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AMOS LUTHER BOWSHER

The courage that had aided him in early life to face without dismay of tremor the dense ranks of gallant southern soldiers on more than sixty battlefields enabled him in more mature years to fill the difficult position of engineer and to meet its dangers, seen and unseen, with trained intelligence and quick decision. But in all the vicissitudes of his adventurous career perhaps at no time was he in greater danger of instant death than on the occasion of his trip, November 1, 1903, as engineer on the first section of train No. 16, known as the Oregon express. At the Tehama bridge on the Sacramento river there was a high trestle approach, the view of which was cut off by reason of dense timber, so that until a sharp curve was made close to the trestle it was completely hidden from view. Early in the morning of the ill-fated day the train was making its usual run at the customary speed, and the trestle was shown to be on fire as it came into the vision of the startled engineer. With the quickness of a trained mind be made an emergency application of the brakes, reversed his engine and sanded the rail. The engine left the rail at the burning portion of the trestle and safely crossed and stood upright just beyond, carrying the engineer to life and safety. The tender and two cars went down, and the fireman, caught under the tender, was killed. The cars caught fire from the burning trestle. The pitch gas tanks exploded, thus adding to the fierceness of the conflagration. Three of the cars, a mail, baggage car and empty coach, were burned before the second section could pull the rear portion, consisting of sleepers, back to a place of safety. The wreck and scene presented to all who viewed it the most convincing evidence that had anything but an unusually good stop been made a larger portion of the train, if not all of it, would have shared the fate of the three head cars and many of the sleeping passengers would have shared the fate of the unfortunate fireman.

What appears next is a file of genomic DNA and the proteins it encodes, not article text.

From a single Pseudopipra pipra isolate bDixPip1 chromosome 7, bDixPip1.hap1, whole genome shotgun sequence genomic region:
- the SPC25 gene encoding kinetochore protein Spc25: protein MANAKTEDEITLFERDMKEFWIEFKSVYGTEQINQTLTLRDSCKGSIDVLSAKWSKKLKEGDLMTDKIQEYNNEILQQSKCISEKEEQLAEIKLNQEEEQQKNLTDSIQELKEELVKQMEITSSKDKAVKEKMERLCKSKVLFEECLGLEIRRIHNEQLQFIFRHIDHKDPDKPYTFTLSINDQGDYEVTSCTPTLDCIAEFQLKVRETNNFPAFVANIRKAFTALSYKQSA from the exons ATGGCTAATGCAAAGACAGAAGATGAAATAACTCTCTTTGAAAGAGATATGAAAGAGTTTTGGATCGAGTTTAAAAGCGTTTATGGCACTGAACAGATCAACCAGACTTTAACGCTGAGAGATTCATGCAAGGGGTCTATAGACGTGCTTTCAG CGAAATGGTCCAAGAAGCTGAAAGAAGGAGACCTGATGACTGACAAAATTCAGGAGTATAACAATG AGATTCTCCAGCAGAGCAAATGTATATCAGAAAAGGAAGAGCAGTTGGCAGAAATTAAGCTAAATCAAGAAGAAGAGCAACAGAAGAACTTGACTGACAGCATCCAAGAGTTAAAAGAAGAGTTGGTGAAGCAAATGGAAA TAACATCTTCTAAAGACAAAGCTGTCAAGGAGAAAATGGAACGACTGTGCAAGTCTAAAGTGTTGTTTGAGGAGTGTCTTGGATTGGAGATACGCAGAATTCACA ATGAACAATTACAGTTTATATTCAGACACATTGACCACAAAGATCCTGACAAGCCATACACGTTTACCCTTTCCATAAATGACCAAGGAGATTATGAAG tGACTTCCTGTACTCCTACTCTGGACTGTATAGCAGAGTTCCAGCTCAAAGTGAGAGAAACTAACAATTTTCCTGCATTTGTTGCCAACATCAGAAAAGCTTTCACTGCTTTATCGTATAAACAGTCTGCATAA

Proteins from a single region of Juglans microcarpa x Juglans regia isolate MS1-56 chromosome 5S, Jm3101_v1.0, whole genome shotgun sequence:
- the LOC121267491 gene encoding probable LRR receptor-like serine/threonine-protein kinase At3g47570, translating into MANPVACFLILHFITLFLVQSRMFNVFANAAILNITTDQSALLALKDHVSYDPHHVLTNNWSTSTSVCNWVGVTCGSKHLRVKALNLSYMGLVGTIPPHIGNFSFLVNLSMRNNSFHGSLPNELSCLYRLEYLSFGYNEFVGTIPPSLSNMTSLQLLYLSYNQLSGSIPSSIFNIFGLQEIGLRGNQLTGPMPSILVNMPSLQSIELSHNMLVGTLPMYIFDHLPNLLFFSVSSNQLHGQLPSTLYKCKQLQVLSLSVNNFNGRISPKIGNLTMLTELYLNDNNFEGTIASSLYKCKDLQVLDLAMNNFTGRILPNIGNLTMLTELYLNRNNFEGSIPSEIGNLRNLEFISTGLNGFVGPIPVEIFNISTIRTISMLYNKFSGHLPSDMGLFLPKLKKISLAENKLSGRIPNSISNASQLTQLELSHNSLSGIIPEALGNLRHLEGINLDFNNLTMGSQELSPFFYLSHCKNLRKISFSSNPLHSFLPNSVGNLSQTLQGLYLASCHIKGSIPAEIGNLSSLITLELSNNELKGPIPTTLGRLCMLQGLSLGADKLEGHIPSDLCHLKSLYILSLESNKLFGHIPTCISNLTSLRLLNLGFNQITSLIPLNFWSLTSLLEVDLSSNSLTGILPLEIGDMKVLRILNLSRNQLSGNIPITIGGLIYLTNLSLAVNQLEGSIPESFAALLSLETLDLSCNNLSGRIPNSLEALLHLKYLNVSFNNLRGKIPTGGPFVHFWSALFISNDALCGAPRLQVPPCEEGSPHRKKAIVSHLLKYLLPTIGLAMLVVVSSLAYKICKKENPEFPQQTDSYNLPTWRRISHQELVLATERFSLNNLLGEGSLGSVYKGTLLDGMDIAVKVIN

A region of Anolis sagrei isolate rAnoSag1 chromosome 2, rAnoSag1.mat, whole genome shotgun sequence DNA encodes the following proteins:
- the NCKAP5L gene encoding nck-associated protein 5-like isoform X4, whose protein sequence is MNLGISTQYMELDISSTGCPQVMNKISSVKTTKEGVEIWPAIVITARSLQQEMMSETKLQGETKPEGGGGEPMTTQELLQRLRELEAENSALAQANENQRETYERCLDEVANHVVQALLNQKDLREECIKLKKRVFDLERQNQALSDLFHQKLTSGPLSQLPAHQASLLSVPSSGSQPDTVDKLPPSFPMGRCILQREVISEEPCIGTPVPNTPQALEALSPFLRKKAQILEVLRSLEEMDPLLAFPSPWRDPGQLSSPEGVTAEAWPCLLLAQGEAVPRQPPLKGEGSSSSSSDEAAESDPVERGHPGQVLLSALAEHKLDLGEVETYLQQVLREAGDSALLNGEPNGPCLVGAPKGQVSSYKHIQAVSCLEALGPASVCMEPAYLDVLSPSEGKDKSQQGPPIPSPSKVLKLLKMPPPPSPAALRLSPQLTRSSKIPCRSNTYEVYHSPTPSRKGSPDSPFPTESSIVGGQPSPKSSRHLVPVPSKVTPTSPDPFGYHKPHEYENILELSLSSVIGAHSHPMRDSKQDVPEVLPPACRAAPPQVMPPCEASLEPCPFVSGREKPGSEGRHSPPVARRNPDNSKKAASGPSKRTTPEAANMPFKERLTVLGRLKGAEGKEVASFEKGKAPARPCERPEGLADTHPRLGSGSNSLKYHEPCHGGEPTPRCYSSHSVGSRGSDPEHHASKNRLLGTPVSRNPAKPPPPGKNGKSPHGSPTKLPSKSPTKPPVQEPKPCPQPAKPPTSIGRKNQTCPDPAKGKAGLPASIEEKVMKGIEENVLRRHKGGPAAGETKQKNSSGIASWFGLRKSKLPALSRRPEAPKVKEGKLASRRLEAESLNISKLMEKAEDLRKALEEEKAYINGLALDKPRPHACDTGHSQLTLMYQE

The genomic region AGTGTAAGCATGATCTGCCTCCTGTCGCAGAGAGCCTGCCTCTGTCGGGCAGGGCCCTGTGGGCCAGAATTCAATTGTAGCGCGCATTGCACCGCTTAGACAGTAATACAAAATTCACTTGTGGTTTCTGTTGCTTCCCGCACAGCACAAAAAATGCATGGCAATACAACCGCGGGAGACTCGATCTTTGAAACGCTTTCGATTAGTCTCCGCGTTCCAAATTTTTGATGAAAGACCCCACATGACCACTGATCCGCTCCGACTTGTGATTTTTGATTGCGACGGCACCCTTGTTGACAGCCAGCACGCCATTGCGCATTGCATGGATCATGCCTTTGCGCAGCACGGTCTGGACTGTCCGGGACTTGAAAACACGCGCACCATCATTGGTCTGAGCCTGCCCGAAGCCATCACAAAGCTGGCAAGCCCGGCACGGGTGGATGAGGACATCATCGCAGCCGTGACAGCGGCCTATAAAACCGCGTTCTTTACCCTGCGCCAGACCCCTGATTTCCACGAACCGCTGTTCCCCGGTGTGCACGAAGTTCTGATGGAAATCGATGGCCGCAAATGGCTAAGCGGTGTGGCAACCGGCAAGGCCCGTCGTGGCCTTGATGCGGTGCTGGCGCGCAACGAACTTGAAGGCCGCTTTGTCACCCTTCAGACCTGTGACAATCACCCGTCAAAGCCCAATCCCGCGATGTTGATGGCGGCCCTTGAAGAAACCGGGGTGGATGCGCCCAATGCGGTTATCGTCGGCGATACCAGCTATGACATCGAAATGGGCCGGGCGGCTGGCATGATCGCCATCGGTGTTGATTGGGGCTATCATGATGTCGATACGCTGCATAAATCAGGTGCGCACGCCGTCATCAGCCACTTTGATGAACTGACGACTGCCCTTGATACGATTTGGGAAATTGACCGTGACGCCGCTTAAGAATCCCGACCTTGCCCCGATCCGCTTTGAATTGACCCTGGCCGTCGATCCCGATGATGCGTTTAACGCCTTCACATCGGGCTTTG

This veteran of the Civil war and skilled engineer, who now in his retirement from active labors receives a pension from the United States government and from the Southern Pacific Railroad Company, was born at Adelphi, Ross county, Ohio, February 4, 1841, and received a common school education. Immediately after the opening of the Civil war he enlisted at Columbus, Ohio, with the First United States cavalry, and served during the entire period of the struggle, meanwhile taking a brave part in more than sixty battles. When peace had been declared he was honorably discharged, and on the 10th of September, 1865, he was mustered out of the service. At once he came via Panama to California and established his headquarters in Sacramento. From that time until 1883 he was engaged in telegraph construction work for the Central Pacific Railroad Company, being foreman of a gang for much of the time and superintending the construction of lines all along the coast. During 1883 he became a fireman, and in 1884 was promoted to be engineer, which position he held on the Southern Pacific railroad until March of 1911. when he was honorably retired on account of advancing years. For many years he has been associated with the Locomotive Engineers, and his interest in the order did not cease with his retirement from active work. Fraternally he holds membership with the Concord Lodge, F. & A. M., in Sacramento. During 18/2 he married Miss Delia Cassidy, and of their union four children were born. The sons, Joseph and Robert, are engineers with the Southern Pacific company, the former being on the Coast division. The older daughter, Mary, is the wife of Charles Johnson, and lives in Sacramento. The youngest member of the family circle, Laura, resides with her parents at No. 1615 Seventh street, Sacramento, and shares with them the good will and esteem of associates. 


Source:
History of Sacramento County, California
Biographical Sketches of The Leading Men and Women of the County Who Have Been Identified With Its Growth and Development from the Early Days to the Present
History By: William L. Willis
Historic Record Company, Los Angeles, California (1913)

Transcribed by Peggy Hooper 2011